OT: Nuremberg Laws in AZ

  1. You have chosen to ignore posts from glenr. Show glenr's posts

    Re: OT: Nuremberg Laws in AZ

    In response to JimfromFlorida's comment:

    In response to BabeParilli's comment:

    In response to JimfromFlorida's comment:

    So I asked two questions and neither have been answered by anyone except to rant about discrimination. Also about being able to discriminate against blacks or other crazy discrimating thoughts.

    the law is about one not trampling on the religious rights of another.

    just like Obamacare is making religious orders carry birth control for their workers. The gov't is trampling upon the religous rights of some groups and that is wrong.

    So two questions both yes or no

    does a baker who is Christian and believes that gay marriage is wrong be made to bake a cake for a gay couple?

    does a Jewish kosher baker have to bake a cake for anyone if the cake required needs un kosher ingredients? 



    does a baker who is Christian and believes that gay marriage is wrong be made to bake a cake for a gay couple?

    yes.

    does a Jewish kosher baker have to bake a cake for anyone if the cake required needs un kosher ingredients?

    no.



    Why different answers they are both based upon religious beliefs. So one religion's beliefs iare more important than another.?.??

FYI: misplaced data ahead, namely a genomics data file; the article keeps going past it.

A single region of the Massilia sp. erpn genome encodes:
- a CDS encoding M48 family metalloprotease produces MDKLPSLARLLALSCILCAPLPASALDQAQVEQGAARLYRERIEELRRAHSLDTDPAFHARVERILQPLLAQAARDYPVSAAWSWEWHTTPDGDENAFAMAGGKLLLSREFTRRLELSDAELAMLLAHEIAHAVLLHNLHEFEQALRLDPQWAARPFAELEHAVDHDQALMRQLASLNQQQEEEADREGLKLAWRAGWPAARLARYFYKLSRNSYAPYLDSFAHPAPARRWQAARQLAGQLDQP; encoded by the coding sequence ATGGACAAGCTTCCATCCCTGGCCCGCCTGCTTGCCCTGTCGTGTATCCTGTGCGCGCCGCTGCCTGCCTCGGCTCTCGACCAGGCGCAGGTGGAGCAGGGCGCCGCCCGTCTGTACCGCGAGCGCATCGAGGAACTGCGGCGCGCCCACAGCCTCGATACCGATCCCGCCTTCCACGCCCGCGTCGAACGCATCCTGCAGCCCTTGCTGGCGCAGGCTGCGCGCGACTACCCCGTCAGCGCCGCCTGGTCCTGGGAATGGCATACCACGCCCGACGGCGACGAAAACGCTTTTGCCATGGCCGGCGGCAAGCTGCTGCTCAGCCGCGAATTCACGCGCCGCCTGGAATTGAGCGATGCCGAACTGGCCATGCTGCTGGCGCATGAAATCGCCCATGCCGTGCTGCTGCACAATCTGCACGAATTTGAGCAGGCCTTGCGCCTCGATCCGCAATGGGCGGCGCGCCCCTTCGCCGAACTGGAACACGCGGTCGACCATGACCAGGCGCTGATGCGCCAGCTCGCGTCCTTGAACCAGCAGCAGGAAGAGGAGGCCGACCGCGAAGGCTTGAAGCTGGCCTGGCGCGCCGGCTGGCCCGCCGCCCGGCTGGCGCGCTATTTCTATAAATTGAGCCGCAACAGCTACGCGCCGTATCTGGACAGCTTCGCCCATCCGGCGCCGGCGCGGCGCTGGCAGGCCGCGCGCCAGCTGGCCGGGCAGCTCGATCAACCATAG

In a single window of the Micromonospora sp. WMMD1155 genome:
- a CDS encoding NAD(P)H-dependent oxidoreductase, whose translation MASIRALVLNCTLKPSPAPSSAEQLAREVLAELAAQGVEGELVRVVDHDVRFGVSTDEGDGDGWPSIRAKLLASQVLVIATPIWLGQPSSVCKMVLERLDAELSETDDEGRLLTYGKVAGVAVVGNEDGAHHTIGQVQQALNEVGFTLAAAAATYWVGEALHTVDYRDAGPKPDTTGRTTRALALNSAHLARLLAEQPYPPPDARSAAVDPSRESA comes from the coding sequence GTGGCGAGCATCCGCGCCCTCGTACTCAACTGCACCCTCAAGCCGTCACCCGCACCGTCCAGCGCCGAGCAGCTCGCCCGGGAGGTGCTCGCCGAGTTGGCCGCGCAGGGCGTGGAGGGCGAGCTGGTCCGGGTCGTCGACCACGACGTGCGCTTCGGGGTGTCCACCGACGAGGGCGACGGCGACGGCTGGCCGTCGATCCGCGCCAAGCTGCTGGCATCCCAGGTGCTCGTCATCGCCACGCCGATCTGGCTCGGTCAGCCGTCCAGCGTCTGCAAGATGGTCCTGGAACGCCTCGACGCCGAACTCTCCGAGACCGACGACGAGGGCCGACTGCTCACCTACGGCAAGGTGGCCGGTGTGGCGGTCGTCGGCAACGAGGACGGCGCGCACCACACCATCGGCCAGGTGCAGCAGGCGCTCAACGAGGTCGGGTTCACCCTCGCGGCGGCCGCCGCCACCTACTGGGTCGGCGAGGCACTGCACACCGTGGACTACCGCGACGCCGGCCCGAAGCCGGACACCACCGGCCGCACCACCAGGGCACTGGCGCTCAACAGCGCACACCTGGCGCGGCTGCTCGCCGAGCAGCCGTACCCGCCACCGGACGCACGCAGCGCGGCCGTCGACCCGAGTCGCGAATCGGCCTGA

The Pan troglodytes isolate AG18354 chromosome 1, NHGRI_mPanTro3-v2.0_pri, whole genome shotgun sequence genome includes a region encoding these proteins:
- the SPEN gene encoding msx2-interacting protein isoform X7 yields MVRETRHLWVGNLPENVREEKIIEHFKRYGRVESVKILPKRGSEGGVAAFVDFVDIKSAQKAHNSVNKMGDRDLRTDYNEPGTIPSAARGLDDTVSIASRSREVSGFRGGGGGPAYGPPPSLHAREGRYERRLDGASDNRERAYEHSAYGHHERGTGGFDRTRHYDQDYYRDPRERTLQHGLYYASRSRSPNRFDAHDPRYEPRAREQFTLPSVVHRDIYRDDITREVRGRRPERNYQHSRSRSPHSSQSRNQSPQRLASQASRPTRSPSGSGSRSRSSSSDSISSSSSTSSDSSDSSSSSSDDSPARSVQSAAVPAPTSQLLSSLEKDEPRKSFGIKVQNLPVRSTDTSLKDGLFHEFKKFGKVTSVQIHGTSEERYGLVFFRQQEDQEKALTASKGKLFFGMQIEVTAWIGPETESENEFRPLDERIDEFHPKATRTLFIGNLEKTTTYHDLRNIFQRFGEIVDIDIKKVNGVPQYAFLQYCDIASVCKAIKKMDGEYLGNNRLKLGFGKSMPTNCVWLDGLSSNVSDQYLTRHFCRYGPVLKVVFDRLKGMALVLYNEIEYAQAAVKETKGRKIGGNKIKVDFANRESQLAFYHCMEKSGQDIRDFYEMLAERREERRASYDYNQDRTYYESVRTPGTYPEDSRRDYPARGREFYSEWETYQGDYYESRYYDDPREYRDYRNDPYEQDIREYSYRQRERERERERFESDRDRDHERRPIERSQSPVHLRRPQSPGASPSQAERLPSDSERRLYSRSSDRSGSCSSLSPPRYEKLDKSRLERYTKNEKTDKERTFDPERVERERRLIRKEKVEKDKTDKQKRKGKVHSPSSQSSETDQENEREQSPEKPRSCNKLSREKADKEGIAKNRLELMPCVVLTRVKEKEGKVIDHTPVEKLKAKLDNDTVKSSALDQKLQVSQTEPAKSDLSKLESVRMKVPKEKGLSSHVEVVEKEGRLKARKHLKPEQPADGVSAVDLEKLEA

just like Obamacare is making religious orders carry birth control for their workers. The gov't is trampling upon the religous rights of some groups and that is wrong.

     

    Wrong! Why is it that the self appointed guardians of morality can't do a simple thing like not lie. The birth control part has nothing to do with religious orders. It has to do with EMPLOYERS. Typical of the hypocrites of the religious right to wrap themselves in their martyr cloaks and act like they are being fed to lions. You do the same thing with fake intelligent design and life begins at conception. Half truths and outright lies.

    I don't care if you worship Jesus, Allah or Gozer the Gozerian as long as you don't use civil law to force your dogma on me.

     
  2. You have chosen to ignore posts from BabeParilli. Show BabeParilli's posts

    Re: OT: Nuremberg Laws in AZ

    In response to JimfromFlorida's comment:

    In response to BabeParilli's comment:

    In response to JimfromFlorida's comment:

    So I asked two questions and neither have been answered by anyone except to rant about discrimination. Also about being able to discriminate against blacks or other crazy discrimating thoughts.

    the law is about one not trampling on the religious rights of another.

    just like Obamacare is making religious orders carry birth control for their workers. The gov't is trampling upon the religous rights of some groups and that is wrong.

    So two questions both yes or no

    does a baker who is Christian and believes that gay marriage is wrong be made to bake a cake for a gay couple?

    does a Jewish kosher baker have to bake a cake for anyone if the cake required needs un kosher ingredients?